Child support is a court-ordered payment for money to help with costs in raising a child. It is most commonly used for housing, food, clothing, and doctor’s appointments. When divorce or separation has occurred, child support is addressed in court. It does not include visitation rights. It is normally paid from a non-custodial parent to the custodial parent. Even if a parent does not want contact with their children, they will be required to pay support to the parent raising the children. The amount set for payment is decided by the courts after review of both party’s incomes and assets.
How Child Support Amounts Are Calculated
Each state has their own laws governing child support. There are set standards on how much can be deducted from the party responsible for paying it. The main factor in the amount decision is income. Child support amounts are different than alimony amounts, and both can be collected depending on the court’s findings.
Child Support Will Change if Employment Changes
If the person responsible for paying child support changes jobs or becomes unemployed, child support payments will once again be addressed in court. They can be raised or lowered accordingly. If the person making the payments becomes unemployed, it’s best to address this in court. Payments are still required, but reviewing the issue in court can avoid issues with non-payment until employment is once again found.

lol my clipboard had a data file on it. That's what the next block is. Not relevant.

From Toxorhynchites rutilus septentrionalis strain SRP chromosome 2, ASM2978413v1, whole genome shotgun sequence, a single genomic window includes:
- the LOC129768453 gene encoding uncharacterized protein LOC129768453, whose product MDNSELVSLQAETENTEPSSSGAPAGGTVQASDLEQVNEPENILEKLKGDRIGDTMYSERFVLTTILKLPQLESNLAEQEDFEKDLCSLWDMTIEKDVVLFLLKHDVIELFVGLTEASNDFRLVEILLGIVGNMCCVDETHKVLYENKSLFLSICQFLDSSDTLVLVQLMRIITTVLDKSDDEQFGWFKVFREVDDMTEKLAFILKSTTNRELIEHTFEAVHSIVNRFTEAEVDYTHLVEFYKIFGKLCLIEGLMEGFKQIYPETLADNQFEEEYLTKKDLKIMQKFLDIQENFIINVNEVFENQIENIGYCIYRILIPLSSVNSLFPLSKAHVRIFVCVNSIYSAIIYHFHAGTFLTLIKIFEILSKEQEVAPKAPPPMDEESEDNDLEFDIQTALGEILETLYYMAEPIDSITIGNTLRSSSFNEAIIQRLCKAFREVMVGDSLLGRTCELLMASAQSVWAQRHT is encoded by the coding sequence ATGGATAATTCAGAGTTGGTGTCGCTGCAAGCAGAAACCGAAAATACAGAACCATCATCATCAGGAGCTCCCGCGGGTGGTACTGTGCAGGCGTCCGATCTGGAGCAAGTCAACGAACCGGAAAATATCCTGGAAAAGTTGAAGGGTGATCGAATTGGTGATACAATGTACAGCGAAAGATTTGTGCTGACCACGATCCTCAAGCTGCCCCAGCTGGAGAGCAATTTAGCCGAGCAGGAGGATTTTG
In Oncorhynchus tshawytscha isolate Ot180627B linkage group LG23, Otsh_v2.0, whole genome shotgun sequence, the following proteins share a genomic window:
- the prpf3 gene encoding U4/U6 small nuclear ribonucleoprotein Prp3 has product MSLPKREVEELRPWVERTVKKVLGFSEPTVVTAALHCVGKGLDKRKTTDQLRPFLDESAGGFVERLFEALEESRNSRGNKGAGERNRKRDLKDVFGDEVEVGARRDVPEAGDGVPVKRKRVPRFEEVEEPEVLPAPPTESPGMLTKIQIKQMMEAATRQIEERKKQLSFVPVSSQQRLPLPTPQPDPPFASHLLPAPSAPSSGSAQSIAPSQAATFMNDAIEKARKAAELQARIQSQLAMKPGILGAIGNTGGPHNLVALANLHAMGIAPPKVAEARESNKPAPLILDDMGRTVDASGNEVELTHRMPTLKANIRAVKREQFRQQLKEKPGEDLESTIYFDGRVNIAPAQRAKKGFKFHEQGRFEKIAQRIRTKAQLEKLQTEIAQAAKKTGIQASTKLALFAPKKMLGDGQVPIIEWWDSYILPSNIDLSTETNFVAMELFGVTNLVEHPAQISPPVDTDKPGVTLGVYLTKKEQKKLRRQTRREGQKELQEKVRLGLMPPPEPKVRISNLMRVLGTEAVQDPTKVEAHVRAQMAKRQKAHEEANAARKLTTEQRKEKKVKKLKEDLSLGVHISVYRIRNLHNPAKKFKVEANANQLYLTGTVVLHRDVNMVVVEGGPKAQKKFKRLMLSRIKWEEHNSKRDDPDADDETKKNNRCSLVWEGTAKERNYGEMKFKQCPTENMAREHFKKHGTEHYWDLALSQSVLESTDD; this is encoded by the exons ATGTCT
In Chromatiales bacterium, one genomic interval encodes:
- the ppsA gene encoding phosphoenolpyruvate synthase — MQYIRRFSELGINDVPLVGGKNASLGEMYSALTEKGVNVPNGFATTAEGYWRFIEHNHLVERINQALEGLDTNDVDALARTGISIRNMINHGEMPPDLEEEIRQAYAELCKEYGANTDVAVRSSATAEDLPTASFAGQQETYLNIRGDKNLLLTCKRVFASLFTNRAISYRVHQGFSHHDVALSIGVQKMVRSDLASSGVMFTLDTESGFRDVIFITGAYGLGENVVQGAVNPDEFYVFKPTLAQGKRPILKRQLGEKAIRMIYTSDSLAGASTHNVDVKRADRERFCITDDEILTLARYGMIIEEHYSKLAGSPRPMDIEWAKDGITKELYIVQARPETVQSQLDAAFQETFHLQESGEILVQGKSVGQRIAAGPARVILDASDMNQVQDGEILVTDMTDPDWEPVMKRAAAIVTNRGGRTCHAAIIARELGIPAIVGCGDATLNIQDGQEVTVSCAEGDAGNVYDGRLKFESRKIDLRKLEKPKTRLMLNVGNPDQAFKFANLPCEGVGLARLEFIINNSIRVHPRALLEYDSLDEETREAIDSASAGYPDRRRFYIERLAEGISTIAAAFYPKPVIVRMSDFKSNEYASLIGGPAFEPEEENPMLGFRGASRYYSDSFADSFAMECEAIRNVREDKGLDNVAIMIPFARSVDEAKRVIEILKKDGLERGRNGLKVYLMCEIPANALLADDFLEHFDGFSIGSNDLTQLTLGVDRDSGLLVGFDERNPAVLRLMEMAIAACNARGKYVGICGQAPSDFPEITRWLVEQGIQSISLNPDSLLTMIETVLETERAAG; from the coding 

If either parent moves to another state, child support will still be enforced. Child support is normally paid until a child reaches adulthood.
The importance of ensuring children are cared for depends largely on finances. If a non-custodial parent does not pay support, there can be consequences for them. People that refuse to pay the child support can have wages garnished. It can also affect people’s credit rating. Professionals such as doctors or lawyers that don’t pay the required child support can lose their licenses.
Regardless of employment status and visitation rights, child support is an important decision that must be met for the child’s well-being.
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